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How Photography Feeds Our Fascination With the Civil War
It is believed that the first war-related photographs were taken in 1847 by an anonymous photographer during the Mexican–American War, of which we “Remember the Alamo” and little else. But when we think of the American Civil War, especially in this sesquicentennial year, we quite vividly picture the war thanks to the army of photographers that captured that conflict through the still-young medium and brought it back to the home front. The Metropolitan Museum of Art’s new exhibition, Photography and the American Civil War, studies how the “War Between the States” lives on as a dialogue between the modern viewer and century-and-a-half-old images as raw and fresh as pictures of contemporary wars beamed into our homes today. Of all the aspects of memory that feed our fascination with the Civil War, photography provides the single element that continually leaves us hungry for more.
It’s believed that somewhere around 1,000 photographers worked separately and/or together during the Civil War period to take the hundreds of thousands of photographs that circulated around the country and the world. Soldier on both sides rushing off to war stopped just long enough to pose for a photographic portrait for those left behind. The exhibition offers many of the familiar portraits of Union soldiers, but also (thanks to the amazing collection of David Wynn Vaughan) rare ambrotypes (glass) and tintypes (iron) of Confederate soldiers. These portraits truly illustrate democracy in action by ranging across all classes—from the simplest army private to generals to President Abraham Lincoln and even to slaves such as the man known as “Gordon,” who posed for the infamous Scourged Back photograph that became visual shorthand for the cruelties of slavery.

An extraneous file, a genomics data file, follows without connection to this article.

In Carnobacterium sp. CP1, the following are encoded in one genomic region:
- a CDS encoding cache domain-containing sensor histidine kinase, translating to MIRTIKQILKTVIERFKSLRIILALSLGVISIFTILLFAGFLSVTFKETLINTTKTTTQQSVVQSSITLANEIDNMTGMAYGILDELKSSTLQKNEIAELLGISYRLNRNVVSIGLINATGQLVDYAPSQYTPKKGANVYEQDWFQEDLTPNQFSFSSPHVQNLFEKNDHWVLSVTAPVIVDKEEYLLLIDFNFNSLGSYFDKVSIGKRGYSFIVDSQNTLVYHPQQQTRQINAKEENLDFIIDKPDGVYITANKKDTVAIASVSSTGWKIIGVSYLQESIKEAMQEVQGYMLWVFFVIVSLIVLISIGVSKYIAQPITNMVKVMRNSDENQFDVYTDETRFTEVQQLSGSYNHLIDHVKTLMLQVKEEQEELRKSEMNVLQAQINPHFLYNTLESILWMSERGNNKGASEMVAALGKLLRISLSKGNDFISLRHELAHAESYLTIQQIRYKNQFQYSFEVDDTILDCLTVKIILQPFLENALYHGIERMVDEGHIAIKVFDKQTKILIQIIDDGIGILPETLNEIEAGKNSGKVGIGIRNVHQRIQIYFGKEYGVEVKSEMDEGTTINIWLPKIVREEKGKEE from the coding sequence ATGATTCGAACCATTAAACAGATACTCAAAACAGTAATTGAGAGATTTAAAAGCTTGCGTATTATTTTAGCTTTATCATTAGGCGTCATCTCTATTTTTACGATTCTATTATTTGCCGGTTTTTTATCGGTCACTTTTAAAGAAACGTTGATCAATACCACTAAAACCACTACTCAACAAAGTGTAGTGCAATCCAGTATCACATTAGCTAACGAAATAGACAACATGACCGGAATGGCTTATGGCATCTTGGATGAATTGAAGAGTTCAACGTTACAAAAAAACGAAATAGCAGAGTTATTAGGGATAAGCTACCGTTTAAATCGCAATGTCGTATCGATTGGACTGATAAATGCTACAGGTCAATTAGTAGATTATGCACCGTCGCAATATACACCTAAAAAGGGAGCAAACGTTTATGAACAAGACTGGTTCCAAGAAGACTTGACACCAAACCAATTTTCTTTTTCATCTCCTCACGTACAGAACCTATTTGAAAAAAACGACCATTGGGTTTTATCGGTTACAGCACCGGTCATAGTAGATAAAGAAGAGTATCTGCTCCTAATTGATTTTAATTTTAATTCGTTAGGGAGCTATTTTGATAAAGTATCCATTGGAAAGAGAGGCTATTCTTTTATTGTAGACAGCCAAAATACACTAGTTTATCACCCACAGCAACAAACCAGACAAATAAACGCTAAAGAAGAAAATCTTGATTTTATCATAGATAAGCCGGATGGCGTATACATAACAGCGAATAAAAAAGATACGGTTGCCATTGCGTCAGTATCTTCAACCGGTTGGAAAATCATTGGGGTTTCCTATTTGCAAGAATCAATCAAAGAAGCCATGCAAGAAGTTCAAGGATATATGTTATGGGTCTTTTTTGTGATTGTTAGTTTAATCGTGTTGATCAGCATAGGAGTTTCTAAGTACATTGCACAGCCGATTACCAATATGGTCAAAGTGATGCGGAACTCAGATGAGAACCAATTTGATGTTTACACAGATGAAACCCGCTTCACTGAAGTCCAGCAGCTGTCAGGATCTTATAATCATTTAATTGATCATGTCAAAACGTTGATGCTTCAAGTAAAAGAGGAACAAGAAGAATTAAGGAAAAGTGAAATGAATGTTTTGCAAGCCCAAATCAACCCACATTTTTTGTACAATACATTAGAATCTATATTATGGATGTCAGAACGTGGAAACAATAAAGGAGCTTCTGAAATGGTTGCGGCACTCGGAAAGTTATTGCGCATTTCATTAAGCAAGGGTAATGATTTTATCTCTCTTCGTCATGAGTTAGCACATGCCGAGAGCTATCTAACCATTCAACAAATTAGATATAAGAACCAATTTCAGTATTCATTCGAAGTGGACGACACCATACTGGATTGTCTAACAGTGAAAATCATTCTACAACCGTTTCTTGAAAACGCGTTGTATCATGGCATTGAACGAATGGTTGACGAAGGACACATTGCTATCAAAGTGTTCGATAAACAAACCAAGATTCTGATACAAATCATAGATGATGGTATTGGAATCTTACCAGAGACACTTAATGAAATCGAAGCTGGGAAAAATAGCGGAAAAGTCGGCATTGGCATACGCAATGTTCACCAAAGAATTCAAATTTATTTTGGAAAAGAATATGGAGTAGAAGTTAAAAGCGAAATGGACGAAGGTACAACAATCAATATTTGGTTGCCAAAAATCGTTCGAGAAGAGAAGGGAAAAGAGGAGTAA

On July 4, 1863, the popular magazine Harper’s Weekly published a special “Independence Day” issue featuring a wood engraving of The Scourged Back, at the same time that the Battle of Gettysburg roiled in Pennsylvania. Post-battle photographs from Gettysburg, such as Timothy H. O'Sullivan’s Field Where General Reynolds Fell, Gettysburg (shown above), brought home the massive toll of this single battle. (The Met specifically timed this exhibition to coincide with the anniversary of Gettysburg as a sign of that battle’s central position in the influence of Civil War photography.) General John F. Reynolds fought bravely and led his men admirably at the Second Battle of Bull Run, the Battle of Fredericksburg, and the Battle of Chancellorsville, but was killed instantly by a sniper’s bullet on the first day of Gettysburg. (Major General Abner Doubleday, the apocryphal father of baseball, took Reynolds’ place.)
An etching titled The Fall of Reynolds soon appeared to appeal to the traditional taste for heroic, romantic war, but photographs such as O’Sullivan’s fed the growing appetite for greater realism and honesty in depicting the stark reality of battle. O’Sullivan’s photograph of Reynolds fall found its way into Gardner’s Photographic Sketch Book of War, a two-volume collection compiled by Alexander Gardner featuring the photography of 11 artists, including Gardner himself. Among the 10 plates showing Gettysburg in the book, O’Sullivan’s A Harvest of Death, Gettysburg, and Gardner’s Home of a Rebel Sharpshooter, Gettysburg, remain not just some of the time’s most powerful wartime photos, but also rank among the finest of all early photographs.